US Secretary of State meets Khalilzad on Afghan peace
US Secretary of State Antony Blinken met Zalmay Khalilzad, Washington's special envoy for Afghanistan reconciliation, during which they "discussed the way forward" for long-lasting peace in the war-torn country.
Washington: US Secretary of State Antony Blinken met Zalmay Khalilzad, Washington's special envoy for Afghanistan reconciliation, during which they "discussed the way forward" for long-lasting peace in the war-torn country.
Taking to Twitter following the meeting here on Thursday, Blinken said: "Great meeting with Ambassador Khalilzad to discuss the way forward in Afghanistan... Continuing to protect the US against the threat of terrorism, achieving a just and durable political settlement there, and cementing a permanent and comprehensive ceasefire."
Also in a separate tweet, Khalilzad, who has negotiated with the Taliban for 18 months to reach an agreement, said that during the meeting, he "had the opportunity to brief Blinken on the Afghanistan peace process in the context of our continuing policy review".
Thursday's development came as no meeting has been held between the Afghan Republic and the Taliban negotiators in Doha over the last 19 days after talks resumed between the two sides on January 5 following a break.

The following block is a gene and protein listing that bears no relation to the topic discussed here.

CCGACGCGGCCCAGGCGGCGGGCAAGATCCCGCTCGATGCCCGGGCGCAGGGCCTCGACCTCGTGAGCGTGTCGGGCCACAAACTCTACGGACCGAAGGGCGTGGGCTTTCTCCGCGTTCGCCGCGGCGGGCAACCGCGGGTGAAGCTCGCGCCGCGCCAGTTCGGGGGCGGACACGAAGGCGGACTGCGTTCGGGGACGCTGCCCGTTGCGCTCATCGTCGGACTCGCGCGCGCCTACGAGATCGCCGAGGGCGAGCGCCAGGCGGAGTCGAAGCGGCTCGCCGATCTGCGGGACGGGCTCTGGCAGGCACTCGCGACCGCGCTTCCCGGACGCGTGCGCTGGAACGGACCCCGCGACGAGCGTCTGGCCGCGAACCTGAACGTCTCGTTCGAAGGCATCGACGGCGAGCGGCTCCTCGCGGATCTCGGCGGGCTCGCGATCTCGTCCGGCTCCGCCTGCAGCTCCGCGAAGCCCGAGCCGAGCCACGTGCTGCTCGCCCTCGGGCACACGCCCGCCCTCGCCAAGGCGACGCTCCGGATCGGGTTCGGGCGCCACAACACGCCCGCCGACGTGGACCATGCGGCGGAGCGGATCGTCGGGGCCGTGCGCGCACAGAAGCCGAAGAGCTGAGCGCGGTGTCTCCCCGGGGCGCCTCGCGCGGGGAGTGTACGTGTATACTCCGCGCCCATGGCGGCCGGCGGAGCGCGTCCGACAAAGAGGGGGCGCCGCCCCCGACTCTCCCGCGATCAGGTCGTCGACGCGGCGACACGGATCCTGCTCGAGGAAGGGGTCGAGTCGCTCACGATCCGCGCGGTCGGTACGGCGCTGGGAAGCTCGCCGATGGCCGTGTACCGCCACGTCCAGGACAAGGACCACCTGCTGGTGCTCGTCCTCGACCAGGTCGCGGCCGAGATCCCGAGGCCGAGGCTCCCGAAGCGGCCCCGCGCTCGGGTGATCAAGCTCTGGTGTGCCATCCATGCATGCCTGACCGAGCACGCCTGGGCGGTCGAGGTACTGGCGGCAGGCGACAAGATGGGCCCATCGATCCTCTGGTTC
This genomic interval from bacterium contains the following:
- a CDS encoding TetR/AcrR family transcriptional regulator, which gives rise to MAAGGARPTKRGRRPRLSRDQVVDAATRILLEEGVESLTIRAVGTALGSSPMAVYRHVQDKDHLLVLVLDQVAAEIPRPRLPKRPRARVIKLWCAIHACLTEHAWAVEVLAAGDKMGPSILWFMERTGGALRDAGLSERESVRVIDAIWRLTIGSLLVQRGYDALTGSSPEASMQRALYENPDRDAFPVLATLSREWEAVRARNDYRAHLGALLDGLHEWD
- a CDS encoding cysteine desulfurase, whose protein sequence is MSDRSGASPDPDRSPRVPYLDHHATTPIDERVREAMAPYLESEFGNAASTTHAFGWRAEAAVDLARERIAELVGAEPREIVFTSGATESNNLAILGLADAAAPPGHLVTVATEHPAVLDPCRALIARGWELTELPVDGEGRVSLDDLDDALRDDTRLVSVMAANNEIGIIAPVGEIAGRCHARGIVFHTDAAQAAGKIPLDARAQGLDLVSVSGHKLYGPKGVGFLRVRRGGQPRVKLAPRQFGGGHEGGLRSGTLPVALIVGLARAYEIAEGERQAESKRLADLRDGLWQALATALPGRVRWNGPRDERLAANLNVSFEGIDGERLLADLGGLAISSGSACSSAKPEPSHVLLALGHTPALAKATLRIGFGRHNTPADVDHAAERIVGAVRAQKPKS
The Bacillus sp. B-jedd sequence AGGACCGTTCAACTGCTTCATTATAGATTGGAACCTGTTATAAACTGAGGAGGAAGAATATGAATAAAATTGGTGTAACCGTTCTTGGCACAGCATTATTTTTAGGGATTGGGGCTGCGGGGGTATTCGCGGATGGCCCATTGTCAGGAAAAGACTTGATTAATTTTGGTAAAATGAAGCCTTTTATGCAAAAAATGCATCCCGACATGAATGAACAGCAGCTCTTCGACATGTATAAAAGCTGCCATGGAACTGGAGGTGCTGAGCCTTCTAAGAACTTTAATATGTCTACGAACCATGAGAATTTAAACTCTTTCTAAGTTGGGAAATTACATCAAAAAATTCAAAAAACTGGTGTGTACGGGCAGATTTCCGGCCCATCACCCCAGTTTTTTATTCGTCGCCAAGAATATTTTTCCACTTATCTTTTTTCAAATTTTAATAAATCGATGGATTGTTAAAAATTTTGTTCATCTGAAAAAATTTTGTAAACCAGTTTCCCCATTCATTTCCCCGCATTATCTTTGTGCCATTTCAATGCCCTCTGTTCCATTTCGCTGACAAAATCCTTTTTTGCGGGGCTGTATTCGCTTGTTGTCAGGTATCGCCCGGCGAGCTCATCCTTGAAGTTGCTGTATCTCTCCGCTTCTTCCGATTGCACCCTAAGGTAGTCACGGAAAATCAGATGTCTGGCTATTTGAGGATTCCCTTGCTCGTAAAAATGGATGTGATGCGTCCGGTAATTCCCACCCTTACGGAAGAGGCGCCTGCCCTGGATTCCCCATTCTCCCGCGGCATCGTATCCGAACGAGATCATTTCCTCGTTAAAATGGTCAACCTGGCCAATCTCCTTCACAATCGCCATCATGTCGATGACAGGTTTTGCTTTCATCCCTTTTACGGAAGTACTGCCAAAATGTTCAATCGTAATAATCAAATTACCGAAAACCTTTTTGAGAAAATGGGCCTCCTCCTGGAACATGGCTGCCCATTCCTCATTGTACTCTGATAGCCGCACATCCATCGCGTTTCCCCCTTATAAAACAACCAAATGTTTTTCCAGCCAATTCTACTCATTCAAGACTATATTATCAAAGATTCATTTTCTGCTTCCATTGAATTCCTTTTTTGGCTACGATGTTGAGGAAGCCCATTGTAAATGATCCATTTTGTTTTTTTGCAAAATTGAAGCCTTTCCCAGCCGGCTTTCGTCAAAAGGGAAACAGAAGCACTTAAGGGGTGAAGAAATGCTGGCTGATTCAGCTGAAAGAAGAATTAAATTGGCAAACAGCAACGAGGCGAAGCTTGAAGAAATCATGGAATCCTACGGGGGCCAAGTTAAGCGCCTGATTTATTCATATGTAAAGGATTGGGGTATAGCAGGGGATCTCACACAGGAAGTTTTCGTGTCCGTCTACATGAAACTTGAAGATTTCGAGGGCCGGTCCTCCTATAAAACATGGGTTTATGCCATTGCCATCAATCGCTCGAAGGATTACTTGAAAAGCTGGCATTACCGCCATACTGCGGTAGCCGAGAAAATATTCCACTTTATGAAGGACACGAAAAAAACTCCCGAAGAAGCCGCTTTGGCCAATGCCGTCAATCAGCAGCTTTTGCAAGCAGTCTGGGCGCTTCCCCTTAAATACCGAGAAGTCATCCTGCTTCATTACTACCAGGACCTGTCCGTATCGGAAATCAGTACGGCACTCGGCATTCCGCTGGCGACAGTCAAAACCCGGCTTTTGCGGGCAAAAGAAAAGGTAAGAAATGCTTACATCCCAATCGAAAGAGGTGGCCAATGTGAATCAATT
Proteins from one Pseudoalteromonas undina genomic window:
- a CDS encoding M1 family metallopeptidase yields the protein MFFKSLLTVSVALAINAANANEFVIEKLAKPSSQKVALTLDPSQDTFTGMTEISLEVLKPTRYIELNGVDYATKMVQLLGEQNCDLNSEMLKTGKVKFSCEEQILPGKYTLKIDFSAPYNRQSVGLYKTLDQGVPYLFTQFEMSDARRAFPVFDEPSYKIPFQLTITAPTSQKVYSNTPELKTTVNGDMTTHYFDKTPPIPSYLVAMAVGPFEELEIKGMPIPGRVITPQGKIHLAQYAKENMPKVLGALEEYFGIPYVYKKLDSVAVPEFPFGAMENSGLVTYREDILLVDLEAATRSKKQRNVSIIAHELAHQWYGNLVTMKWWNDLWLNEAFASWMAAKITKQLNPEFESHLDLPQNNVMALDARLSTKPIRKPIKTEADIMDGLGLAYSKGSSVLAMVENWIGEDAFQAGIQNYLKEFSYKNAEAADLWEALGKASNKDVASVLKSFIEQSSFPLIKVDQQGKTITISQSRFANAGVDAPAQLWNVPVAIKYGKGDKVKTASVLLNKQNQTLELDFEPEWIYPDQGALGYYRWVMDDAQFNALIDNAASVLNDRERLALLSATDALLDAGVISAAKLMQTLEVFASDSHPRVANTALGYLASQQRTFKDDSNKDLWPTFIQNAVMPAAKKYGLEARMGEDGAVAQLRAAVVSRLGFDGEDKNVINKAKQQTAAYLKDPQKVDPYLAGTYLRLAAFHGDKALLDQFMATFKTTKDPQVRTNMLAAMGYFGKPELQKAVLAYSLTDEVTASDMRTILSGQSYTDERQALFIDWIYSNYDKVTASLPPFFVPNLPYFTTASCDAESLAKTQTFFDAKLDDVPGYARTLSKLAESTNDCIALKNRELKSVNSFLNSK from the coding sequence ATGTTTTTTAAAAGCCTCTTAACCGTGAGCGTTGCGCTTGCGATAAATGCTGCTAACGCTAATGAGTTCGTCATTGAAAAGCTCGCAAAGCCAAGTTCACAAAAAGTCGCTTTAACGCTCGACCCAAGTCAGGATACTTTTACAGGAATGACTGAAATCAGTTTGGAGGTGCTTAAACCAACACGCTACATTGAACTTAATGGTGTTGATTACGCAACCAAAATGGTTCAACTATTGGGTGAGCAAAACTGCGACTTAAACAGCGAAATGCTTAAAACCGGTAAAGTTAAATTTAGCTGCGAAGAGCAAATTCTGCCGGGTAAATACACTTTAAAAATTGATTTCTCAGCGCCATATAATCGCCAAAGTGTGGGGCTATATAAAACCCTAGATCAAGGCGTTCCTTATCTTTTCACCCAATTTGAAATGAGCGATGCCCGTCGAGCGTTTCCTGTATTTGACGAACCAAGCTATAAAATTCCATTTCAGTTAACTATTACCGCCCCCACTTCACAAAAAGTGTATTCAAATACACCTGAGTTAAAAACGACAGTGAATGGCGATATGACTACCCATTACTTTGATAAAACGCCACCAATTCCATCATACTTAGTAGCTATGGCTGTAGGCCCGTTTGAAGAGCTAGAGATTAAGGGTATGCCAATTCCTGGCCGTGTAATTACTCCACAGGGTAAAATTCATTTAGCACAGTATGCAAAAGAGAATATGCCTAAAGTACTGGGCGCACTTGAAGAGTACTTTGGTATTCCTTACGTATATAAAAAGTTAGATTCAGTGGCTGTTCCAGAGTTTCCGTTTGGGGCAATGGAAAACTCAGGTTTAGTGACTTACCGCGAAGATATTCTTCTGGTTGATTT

The Afghan peace talks, which started on September 12, 2020, following the US-Taliban peace deal inked last February to end the war, paving the way for the withdrawal of thousands of US forces in Afghanistan and facilitate the intra-Afghan dialogue, has made little progress to achieve the goal.
Late last month in his first media address after taking office, Pentagon Press Secretary John Kirby claimed that the Taliban was jeopardising the landmark agreement.
"The Taliban have not met their commitments. Without them meeting their commitments to renounce terrorism and to stop the violent attacks on the Afghan National Security Forces, and by dint of that the Afghan people, it's very hard to see a specific way forward for the negotiated settlement," he said at the briefing on January 28.
In response, a Taliban spokesman Mohammad Naeem told an Afghan media outlet that the group remained committed to the agreement "and we call on the other side to stay firm on its commitments".
The war in Afghanistan, which has caused about 2,400 US military deaths, is the longest one in American history.
Former President Donald Trump had sought a full withdrawal of forces from the country, but some of his senior aides from the military and the Pentagon suggested a more cautious approach.
Currently there are about 2,500 US troops in Afghanistan.